The walk with David on the 13th of June was a wonderfully in depth exploration of the famous walk that Mrs Dalloway takes on the morning of her party. I appreciated David’s enthusiasm for the topic and the resources he brought along to evidence his ideas about the actual date of the events and locations of Mrs Dalloway. I thoroughly recommend this tour (the 100th anniversary only comes around once!). If you have read and enjoyed Mrs Dalloway this is a terrific way to revisit the story and deepen your knowledge of it. And if you haven’t… what better introduction?

  2. Phillip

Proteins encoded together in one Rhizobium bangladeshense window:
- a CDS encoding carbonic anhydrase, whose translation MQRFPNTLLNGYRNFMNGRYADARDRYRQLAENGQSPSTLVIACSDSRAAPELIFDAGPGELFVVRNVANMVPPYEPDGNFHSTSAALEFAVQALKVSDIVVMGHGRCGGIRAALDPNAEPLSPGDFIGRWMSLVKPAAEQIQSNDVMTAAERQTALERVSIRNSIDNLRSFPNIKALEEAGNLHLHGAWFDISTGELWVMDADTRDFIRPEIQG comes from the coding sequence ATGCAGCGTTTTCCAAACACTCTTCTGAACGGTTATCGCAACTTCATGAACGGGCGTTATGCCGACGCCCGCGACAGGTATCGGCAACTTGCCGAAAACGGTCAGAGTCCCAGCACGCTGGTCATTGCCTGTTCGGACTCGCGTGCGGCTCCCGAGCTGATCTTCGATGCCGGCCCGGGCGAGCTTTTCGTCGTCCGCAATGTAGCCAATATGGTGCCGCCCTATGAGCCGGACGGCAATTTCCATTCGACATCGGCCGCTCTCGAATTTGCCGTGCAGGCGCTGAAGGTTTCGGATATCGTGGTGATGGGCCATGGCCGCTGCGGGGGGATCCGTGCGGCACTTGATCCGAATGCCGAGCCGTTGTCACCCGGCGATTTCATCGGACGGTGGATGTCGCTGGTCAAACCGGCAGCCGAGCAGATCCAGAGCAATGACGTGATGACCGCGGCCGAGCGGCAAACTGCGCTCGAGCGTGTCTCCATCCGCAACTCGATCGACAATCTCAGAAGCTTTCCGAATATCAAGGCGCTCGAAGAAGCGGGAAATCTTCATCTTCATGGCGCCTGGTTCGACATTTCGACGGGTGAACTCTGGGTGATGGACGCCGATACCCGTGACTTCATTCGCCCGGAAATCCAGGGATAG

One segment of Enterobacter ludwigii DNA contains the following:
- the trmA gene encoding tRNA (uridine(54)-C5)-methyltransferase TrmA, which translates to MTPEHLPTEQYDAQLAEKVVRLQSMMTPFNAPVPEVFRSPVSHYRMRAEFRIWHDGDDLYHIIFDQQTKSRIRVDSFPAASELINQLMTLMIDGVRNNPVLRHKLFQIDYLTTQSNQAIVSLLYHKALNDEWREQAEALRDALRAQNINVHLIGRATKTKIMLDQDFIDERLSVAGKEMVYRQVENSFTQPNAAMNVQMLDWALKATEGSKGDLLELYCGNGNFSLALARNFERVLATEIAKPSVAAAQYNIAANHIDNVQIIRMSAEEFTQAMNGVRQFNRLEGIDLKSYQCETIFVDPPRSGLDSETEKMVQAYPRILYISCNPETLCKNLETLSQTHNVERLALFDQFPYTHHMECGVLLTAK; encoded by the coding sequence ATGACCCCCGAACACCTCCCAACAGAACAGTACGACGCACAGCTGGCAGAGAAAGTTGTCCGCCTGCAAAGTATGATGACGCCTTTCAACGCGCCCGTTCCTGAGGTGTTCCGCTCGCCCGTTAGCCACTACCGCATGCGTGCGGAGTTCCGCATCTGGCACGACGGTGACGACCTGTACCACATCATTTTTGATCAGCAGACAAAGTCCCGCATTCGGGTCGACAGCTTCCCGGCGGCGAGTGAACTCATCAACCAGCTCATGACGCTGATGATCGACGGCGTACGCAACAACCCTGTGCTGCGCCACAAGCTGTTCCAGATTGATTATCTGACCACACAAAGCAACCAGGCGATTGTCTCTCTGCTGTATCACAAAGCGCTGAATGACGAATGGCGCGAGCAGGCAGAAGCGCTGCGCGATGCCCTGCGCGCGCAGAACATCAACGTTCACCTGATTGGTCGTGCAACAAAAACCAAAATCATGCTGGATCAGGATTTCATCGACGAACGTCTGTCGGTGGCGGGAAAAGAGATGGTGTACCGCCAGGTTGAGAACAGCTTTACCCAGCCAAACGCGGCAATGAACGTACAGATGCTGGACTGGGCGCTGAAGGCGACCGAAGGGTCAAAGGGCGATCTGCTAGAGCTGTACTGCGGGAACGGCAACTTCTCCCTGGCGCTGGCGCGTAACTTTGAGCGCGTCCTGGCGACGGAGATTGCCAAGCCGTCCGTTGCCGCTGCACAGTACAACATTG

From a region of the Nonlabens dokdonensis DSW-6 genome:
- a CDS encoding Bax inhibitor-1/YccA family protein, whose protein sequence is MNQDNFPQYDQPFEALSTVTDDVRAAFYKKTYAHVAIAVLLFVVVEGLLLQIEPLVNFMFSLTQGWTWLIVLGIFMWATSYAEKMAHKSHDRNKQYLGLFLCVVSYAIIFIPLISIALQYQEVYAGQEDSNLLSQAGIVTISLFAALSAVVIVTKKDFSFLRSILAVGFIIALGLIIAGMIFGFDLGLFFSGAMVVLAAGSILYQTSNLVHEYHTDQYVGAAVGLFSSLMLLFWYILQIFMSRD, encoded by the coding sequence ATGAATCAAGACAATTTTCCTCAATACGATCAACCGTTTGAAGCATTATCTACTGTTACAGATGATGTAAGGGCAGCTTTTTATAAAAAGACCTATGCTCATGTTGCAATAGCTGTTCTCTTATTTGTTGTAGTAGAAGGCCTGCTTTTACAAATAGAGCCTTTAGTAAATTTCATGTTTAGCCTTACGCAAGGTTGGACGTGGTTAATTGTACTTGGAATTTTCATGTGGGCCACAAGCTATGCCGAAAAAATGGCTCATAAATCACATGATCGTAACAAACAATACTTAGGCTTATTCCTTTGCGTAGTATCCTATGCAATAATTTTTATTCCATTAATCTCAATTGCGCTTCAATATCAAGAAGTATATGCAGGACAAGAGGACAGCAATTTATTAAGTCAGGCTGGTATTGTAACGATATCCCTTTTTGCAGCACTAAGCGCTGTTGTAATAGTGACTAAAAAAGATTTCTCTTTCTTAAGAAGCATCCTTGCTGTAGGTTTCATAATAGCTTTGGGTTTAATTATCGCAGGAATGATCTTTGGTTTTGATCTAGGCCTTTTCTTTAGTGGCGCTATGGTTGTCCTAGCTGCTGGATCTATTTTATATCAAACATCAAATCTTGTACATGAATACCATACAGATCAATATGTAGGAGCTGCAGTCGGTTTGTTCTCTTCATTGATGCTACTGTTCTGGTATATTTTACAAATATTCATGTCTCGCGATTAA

There are many walks and guides, today was my first with David, walking yesterday we discovered Virginia Woolf’s Mrs Dalloway, somebody I knew little about her or the authoress but new walks and new subjects are always interesting. David came prepared with so much information about our walk and his booming voice sounded out together with illustrative documentation that made the walk that much more interesting. Loved the roads in Westminster as we reenacted the walk that Mrs Dalloway took from Big Ben to Bond Street (yes I was listening) – along the way I noted houses with snuffers (take the walks around Westminster), homes of T.E. Lawrence, Sir John Gielgud and others. The parks St. James and Green Park were teeming with people and we stopped for a group photo (11 of us) on the bridge in Green Park with iconic views of Buckingham Palace. David was most engaging and has a most interesting connection to WW1 (for that you must go on one of his walk’s). A wonderful morning in good company with a new subject of litereature.